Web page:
Thankfully I’ve never been subjected to a robbery or theft. I’ve been conned, which is sort of the same thing. That’s a story for another day. It doesn’t feel good. Being duped, or robbed. Hiding is self-perpetrated robbery. We do it to ourselves. That makes it even stupider. 

In the moment, it feels better. If we spend too much time thinking about it, we can rationalize it, too. Making it seem logical and right. 

Which is why speed is important. I wish I could convince myself and others that we can think it through and overcome our hiding, but it won’t work. The only remedy for hiding is to charge forward. Take action. It’s not about facing fear or overcoming fear. It more about just doing it in spite of our fear!

I used to focus a bit on the question, “What’s the worst thing that can happen?” I’d encourage myself and others to have the courage to answer the question. Usually, the answer isn’t all that bad, but what if it is. Like the litlte boy holding onto the rope, he might answer, “I’ll drown and die.” Which is why I don’t ask or answer that question too much anymore. 

Instead, just do something. I don’t even think what we do is all that important. The little boy could put his feet down while still holding onto the rope, but like us when we hide, he’s stuck.

Hiding robs us of taking action – which has all sorts of negative consequences – and it sticks us right where we are, which is why we’re hiding to begin with. Nothing good comes from it. We just endure the beating storm longer. 

Doing Anything Is Better Than Doing Nothing

Fear is why we hide. You may want me to encourage you to identify and face your fear. I’m not. Don’t waste your time. Trust me, I’m a lifelong dot connector. That means I can be very prone to overthink something. It’s not a stall tactic for me as much as it’s a congruency thing. I’m trying to fit things together so they make sense to me. So when a person says one thing, but act in ways contrary to what they say, I try to figure out what’s really going on. Empathy is my drive to understand. One side of empathy is dot connecting and making sense of things. It’s a super power. The flip side is trying to make sense of things that are senseless and don’t fit. Somethings are incongruent. So my super power of empathy becomes a curse and I’m the little boy holding onto the rope for dear life.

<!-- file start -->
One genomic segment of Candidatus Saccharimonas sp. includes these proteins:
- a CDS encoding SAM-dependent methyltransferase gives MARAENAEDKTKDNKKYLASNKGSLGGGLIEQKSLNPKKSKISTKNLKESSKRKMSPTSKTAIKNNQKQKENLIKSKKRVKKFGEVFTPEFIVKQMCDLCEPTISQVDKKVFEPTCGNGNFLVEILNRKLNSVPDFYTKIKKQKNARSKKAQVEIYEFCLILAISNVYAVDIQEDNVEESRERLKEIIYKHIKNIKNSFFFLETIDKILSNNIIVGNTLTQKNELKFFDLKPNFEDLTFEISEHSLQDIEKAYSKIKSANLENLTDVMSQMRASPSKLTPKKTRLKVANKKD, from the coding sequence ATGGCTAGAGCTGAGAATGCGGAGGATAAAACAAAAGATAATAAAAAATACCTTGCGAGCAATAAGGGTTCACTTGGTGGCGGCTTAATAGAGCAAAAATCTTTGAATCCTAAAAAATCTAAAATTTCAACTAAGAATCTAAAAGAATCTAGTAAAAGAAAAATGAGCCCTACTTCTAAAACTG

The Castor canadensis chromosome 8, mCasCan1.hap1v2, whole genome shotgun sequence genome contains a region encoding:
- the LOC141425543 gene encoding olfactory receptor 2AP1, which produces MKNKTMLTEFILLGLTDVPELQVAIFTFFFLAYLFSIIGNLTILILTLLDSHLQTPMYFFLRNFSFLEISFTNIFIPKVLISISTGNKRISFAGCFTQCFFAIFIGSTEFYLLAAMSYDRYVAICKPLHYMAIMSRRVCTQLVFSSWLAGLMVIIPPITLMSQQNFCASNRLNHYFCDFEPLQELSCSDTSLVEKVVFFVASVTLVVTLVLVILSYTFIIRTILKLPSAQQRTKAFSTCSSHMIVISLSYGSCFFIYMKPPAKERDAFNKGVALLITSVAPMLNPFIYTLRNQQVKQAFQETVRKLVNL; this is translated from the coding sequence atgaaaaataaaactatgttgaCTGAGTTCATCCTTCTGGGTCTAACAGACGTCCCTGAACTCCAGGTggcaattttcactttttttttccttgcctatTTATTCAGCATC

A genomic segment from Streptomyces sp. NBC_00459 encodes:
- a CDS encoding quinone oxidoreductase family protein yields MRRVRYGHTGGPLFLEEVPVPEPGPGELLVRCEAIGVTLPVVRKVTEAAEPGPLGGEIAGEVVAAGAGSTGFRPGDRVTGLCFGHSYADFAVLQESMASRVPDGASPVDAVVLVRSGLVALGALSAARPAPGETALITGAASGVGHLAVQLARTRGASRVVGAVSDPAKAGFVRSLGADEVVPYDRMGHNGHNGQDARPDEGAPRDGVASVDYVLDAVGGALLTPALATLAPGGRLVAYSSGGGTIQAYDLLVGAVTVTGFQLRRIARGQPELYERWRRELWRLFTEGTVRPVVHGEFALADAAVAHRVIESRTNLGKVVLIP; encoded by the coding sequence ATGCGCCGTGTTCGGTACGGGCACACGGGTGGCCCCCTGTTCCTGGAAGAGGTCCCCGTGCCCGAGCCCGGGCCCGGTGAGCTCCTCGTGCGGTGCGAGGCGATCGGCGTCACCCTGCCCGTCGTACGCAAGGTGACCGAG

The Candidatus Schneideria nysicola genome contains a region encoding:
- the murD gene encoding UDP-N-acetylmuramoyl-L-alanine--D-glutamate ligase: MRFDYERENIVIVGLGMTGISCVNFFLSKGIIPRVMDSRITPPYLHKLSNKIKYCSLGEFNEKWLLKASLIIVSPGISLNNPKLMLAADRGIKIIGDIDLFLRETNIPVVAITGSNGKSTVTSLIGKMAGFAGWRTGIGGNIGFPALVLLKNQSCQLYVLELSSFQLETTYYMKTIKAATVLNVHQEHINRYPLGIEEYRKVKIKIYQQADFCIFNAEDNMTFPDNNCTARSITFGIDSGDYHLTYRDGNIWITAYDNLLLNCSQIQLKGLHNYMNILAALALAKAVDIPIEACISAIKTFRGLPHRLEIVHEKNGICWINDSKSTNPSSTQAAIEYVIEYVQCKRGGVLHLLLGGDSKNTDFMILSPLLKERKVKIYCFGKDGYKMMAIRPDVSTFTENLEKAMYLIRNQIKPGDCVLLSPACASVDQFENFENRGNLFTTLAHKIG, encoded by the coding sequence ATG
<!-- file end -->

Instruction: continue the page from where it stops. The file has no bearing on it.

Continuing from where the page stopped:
The remedy is to do something. And the quicker, the better. 

Do The Thing You Most Dread

You’ve heard this before…because it’s smart. And wise. It’s also practical.

The thing you most dread is the thing giving you the urge to hide. To avoid. By doing the very thing you fear, or dread, you’re moving in the direction of the solution, like the buffalo. Maybe it won’t be exactly right, but you’ll figure it out. Once you’re moving you can adjust for where you’re getting it wrong. The more you adjust, the closer you get to getting it right. This is where our need for speed can serve us well. Get your first shot off. Just aim it toward the target, see how close you came to hitting the bull’s eye, then adjust before taking the second shot. Rinse and repeat. We never hit the target unless we pull the trigger though. 

Besides, by taking aim at what we dread, we get over it sooner. It’s a win-win. 

Right now you’re dreading something. Mel Robbins is a motivational speaker and author of the book, The 5 Second Rule. Her advice is solid. Count to 5 and do it.

Be well. Do good. Grow great!

Now start counting.